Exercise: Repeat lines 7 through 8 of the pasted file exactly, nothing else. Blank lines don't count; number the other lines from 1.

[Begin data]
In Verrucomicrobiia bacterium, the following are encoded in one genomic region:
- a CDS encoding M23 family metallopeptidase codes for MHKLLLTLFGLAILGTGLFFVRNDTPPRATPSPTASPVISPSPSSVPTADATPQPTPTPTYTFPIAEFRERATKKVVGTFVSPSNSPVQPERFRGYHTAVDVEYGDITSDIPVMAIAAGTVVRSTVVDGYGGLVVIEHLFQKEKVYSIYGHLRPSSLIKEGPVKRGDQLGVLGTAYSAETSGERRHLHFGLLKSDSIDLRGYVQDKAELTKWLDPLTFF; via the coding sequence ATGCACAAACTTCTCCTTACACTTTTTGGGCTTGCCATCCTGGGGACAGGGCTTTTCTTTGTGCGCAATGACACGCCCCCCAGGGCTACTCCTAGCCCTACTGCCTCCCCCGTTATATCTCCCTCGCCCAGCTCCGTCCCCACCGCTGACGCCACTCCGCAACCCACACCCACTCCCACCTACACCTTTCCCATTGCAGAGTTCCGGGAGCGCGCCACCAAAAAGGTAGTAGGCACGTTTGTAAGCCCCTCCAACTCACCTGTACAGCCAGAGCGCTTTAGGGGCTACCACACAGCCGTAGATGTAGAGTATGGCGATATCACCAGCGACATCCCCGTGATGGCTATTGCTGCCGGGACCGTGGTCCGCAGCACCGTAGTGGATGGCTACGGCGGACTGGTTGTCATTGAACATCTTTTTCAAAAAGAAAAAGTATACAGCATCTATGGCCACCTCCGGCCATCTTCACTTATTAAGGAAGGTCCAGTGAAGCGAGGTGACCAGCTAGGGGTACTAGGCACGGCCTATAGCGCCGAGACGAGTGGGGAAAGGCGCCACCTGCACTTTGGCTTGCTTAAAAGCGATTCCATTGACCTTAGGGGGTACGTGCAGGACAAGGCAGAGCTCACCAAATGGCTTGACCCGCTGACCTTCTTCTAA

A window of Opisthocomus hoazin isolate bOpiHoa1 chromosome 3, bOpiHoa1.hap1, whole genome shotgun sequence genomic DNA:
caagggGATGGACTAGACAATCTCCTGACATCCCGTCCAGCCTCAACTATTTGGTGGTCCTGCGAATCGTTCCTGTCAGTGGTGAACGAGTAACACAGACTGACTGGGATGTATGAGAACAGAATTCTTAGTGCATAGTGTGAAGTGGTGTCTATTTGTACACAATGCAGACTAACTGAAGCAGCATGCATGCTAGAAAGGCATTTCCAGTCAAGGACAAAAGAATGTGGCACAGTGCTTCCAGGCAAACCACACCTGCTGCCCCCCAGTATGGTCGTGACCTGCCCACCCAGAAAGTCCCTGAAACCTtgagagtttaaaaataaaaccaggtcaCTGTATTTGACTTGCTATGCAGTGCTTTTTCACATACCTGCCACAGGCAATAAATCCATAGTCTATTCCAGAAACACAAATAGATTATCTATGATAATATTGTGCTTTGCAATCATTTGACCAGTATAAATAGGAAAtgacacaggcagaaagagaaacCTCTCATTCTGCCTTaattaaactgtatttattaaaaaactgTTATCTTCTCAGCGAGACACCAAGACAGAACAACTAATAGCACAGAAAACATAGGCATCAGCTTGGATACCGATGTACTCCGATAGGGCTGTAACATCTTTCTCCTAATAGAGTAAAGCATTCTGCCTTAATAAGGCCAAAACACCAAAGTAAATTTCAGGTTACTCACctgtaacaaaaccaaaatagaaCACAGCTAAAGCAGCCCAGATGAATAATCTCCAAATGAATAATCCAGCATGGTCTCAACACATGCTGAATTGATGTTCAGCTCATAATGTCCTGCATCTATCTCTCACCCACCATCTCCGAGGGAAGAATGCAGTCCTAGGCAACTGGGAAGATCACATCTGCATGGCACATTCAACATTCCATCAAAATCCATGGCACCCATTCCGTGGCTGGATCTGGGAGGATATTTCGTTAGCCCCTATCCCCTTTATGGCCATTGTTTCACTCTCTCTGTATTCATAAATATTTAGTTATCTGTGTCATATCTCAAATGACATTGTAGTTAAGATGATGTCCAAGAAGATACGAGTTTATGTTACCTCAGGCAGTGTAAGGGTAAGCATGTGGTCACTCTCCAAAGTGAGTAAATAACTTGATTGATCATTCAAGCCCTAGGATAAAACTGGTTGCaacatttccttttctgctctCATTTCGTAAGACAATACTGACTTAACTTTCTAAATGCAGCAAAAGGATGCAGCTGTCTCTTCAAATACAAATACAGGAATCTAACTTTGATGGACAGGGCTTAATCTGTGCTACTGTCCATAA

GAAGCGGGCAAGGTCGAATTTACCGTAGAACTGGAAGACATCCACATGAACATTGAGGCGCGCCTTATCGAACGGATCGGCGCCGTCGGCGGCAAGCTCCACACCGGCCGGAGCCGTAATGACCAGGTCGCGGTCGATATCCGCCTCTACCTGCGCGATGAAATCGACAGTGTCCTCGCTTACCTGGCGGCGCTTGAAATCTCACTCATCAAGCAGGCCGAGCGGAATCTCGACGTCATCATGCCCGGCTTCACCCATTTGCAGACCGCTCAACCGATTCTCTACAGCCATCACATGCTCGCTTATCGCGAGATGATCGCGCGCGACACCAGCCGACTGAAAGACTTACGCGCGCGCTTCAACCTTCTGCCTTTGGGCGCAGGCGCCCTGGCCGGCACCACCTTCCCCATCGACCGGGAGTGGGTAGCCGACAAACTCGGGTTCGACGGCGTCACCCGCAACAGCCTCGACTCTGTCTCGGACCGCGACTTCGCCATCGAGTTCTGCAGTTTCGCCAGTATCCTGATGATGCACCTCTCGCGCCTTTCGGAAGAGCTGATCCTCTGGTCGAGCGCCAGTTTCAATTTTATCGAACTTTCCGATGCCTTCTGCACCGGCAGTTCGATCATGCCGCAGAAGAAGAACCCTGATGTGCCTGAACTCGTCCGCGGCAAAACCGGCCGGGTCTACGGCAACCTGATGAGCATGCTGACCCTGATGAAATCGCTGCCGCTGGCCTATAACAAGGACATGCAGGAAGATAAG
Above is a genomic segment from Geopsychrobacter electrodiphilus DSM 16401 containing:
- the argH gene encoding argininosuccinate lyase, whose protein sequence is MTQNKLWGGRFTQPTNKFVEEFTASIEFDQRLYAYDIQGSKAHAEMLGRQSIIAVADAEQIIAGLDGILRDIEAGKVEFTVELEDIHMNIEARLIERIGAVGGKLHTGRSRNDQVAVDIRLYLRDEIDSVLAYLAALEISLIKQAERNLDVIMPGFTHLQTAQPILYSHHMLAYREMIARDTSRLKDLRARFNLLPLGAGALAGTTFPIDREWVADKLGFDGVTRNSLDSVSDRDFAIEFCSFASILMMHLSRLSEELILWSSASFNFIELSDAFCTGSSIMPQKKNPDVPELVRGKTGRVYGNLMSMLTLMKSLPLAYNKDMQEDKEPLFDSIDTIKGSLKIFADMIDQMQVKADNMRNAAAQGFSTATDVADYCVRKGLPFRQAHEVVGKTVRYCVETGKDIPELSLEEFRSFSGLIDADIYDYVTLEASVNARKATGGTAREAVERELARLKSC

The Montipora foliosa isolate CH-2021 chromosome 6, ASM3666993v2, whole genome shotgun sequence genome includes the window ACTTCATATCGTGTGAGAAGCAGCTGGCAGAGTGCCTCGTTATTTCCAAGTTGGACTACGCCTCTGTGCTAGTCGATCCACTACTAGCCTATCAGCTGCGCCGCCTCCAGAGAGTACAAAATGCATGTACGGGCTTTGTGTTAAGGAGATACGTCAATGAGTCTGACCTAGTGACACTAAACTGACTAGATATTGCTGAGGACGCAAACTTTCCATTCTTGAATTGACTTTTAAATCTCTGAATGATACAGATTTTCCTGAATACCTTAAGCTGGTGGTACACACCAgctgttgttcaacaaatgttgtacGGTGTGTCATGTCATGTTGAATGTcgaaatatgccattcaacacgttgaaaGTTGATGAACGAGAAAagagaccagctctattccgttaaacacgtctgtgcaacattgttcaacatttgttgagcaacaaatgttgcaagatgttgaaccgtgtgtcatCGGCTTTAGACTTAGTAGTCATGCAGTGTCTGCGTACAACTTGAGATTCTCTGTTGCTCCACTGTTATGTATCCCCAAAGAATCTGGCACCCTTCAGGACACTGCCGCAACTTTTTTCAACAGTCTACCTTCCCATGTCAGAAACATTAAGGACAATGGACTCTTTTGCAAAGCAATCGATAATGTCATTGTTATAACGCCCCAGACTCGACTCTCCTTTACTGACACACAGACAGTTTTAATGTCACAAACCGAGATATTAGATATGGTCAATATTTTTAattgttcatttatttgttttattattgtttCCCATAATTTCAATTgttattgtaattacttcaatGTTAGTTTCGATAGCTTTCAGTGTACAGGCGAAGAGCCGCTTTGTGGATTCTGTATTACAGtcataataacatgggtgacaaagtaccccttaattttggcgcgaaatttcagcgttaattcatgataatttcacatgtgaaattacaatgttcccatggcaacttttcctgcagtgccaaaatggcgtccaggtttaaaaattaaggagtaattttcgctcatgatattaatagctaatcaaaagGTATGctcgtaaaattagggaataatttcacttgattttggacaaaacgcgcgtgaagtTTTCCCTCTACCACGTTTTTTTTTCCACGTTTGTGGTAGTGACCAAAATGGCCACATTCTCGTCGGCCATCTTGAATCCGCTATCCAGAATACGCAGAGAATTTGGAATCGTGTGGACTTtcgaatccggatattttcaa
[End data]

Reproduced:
- the argH gene encoding argininosuccinate lyase, whose protein sequence is MTQNKLWGGRFTQPTNKFVEEFTASIEFDQRLYAYDIQGSKAHAEMLGRQSIIAVADAEQIIAGLDGILRDIEAGKVEFTVELEDIHMNIEARLIERIGAVGGKLHTGRSRNDQVAVDIRLYLRDEIDSVLAYLAALEISLIKQAERNLDVIMPGFTHLQTAQPILYSHHMLAYREMIARDTSRLKDLRARFNLLPLGAGALAGTTFPIDREWVADKLGFDGVTRNSLDSVSDRDFAIEFCSFASILMMHLSRLSEELILWSSASFNFIELSDAFCTGSSIMPQKKNPDVPELVRGKTGRVYGNLMSMLTLMKSLPLAYNKDMQEDKEPLFDSIDTIKGSLKIFADMIDQMQVKADNMRNAAAQGFSTATDVADYCVRKGLPFRQAHEVVGKTVRYCVETGKDIPELSLEEFRSFSGLIDADIYDYVTLEASVNARKATGGTAREAVERELARLKSC

The Montipora foliosa isolate CH-2021 chromosome 6, ASM3666993v2, whole genome shotgun sequence genome includes the window ACTTCATATCGTGTGAGAAGCAGCTGGCAGAGTGCCTCGTTATTTCCAAGTTGGACTACGCCTCTGTGCTAGTCGATCCACTACTAGCCTATCAGCTGCGCCGCCTCCAGAGAGTACAAAATGCATGTACGGGCTTTGTGTTAAGGAGATACGTCAATGAGTCTGACCTAGTGACACTAAACTGACTAGATATTGCTGAGGACGCAAACTTTCCATTCTTGAATTGACTTTTAAATCTCTGAATGATACAGATTTTCCTGAATACCTTAAGCTGGTGGTACACACCAgctgttgttcaacaaatgttgtacGGTGTGTCATGTCATGTTGAATGTcgaaatatgccattcaacacgttgaaaGTTGATGAACGAGAAAagagaccagctctattccgttaaacacgtctgtgcaacattgttcaacatttgttgagcaacaaatgttgcaagatgttgaaccgtgtgtcatCGGCTTTAGACTTAGTAGTCATGCAGTGTCTGCGTACAACTTGAGATTCTCTGTTGCTCCACTGTTATGTATCCCCAAAGAATCTGGCACCCTTCAGGACACTGCCGCAACTTTTTTCAACAGTCTACCTTCCCATGTCAGAAACATTAAGGACAATGGACTCTTTTGCAAAGCAATCGATAATGTCATTGTTATAACGCCCCAGACTCGACTCTCCTTTACTGACACACAGACAGTTTTAATGTCACAAACCGAGATATTAGATATGGTCAATATTTTTAattgttcatttatttgttttattattgtttCCCATAATTTCAATTgttattgtaattacttcaatGTTAGTTTCGATAGCTTTCAGTGTACAGGCGAAGAGCCGCTTTGTGGATTCTGTATTACAGtcataataacatgggtgacaaagtaccccttaattttggcgcgaaatttcagcgttaattcatgataatttcacatgtgaaattacaatgttcccatggcaacttttcctgcagtgccaaaatggcgtccaggtttaaaaattaaggagtaattttcgctcatgatattaatagctaatcaaaagGTATGctcgtaaaattagggaataatttcacttgattttggacaaaacgcgcgtgaagtTTTCCCTCTACCACGTTTTTTTTTCCACGTTTGTGGTAGTGACCAAAATGGCCACATTCTCGTCGGCCATCTTGAATCCGCTATCCAGAATACGCAGAGAATTTGGAATCGTGTGGACTTtcgaatccggatattttcaa